In other instances, the defendants asked consumers to help them by listening to a “pretend” telemarketing pitch, answering “yes” when prompted, and then rating the defendants’ sales skills: these consumers were told that they could cancel later in the call, after the recording was completed. The complaint charged that the defendants’ telemarketers often read their pitch so rapidly that many consumers did not understand or realize they were agreeing to pay for products or services.
Consumers who did understand the telemarketers’ pitch allegedly were told that they would not be charged for any products, as they had not provided their billing information. However, the defendants often charged consumers’ credit cards or debited their bank accounts anyway. In addition, consumers who were charged for products did not receive the “free” goods or the services promised. The defendants’ telemarketers also allegedly often harassed consumers who refused to participate in the call.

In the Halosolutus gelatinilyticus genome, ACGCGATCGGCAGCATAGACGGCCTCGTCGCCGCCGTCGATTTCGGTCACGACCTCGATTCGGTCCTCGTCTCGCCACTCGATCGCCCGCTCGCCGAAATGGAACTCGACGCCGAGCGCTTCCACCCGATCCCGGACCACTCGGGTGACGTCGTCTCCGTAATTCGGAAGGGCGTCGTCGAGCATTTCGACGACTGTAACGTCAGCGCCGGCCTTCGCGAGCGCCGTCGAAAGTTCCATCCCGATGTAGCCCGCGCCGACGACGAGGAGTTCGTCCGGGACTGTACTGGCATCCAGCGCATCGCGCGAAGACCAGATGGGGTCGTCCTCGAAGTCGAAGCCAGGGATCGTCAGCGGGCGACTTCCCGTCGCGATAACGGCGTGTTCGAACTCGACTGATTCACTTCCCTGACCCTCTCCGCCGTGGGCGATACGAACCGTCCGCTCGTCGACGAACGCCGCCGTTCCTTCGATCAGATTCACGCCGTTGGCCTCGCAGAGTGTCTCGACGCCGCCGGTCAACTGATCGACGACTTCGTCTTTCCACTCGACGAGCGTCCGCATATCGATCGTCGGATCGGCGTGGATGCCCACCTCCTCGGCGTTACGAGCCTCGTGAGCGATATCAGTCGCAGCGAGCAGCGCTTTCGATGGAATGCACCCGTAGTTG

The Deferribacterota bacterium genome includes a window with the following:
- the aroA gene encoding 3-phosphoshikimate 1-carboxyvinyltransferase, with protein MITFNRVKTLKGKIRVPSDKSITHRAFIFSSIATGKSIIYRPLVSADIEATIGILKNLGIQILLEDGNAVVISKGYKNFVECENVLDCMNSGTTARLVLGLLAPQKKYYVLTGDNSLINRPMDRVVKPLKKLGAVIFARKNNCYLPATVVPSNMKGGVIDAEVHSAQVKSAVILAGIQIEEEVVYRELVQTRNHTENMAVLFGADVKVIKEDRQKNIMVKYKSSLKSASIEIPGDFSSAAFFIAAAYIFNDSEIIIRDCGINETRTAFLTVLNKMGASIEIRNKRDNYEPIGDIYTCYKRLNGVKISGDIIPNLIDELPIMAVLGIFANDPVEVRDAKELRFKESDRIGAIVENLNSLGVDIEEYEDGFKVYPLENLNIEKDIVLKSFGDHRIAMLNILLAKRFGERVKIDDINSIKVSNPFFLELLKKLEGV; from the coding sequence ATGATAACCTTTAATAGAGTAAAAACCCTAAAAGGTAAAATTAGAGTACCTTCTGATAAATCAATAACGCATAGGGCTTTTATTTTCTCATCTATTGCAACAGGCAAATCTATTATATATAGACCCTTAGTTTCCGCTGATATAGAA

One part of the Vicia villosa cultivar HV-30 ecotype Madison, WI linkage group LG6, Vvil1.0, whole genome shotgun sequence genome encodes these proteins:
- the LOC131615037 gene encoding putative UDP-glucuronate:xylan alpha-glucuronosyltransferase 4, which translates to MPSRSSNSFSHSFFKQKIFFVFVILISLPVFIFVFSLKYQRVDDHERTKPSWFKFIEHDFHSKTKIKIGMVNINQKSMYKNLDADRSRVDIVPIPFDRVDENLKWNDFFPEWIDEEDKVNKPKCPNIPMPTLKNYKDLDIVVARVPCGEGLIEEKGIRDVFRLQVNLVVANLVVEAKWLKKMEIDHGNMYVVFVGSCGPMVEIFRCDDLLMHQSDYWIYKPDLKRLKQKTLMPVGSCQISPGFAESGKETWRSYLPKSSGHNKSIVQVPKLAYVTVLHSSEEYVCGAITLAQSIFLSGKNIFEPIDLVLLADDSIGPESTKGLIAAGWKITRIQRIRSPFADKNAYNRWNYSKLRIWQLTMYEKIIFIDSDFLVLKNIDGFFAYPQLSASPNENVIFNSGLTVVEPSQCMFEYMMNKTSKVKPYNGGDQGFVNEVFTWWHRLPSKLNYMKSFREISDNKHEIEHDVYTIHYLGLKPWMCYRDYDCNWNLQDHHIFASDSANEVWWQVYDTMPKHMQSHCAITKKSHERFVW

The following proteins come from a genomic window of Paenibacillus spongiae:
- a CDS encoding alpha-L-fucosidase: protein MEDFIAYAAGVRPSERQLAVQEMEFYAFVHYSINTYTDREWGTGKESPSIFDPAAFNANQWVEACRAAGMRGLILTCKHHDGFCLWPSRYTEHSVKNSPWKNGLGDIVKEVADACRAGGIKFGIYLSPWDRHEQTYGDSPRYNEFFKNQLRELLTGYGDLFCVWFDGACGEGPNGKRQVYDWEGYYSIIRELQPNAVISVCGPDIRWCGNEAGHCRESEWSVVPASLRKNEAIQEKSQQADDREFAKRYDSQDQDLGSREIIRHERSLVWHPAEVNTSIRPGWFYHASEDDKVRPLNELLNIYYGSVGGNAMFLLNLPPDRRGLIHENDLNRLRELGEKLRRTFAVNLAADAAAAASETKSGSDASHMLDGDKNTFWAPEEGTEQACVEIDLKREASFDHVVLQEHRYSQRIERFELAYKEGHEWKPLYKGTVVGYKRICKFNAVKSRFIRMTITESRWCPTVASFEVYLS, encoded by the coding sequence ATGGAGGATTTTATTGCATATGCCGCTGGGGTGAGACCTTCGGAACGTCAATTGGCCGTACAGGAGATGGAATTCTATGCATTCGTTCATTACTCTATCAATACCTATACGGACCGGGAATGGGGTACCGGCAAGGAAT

The agreed-upon order announced today, which has been entered by the court, permanently bars the settling defendants from telemarketing or assisting others in telemarketing, unless they first obtain a $5 million performance bond. The bond will remain in effect as long as they are involved in telemarketing and for three years after they stop. The bond will act as an insurance agreement whose funds can be used to provide redress to any consumers harmed by the defendants’ telemarketing activities. The order also requires that the settling defendants comply with the FTC Act, federal telemarketing laws, and the Kentucky Consumer Protection Act.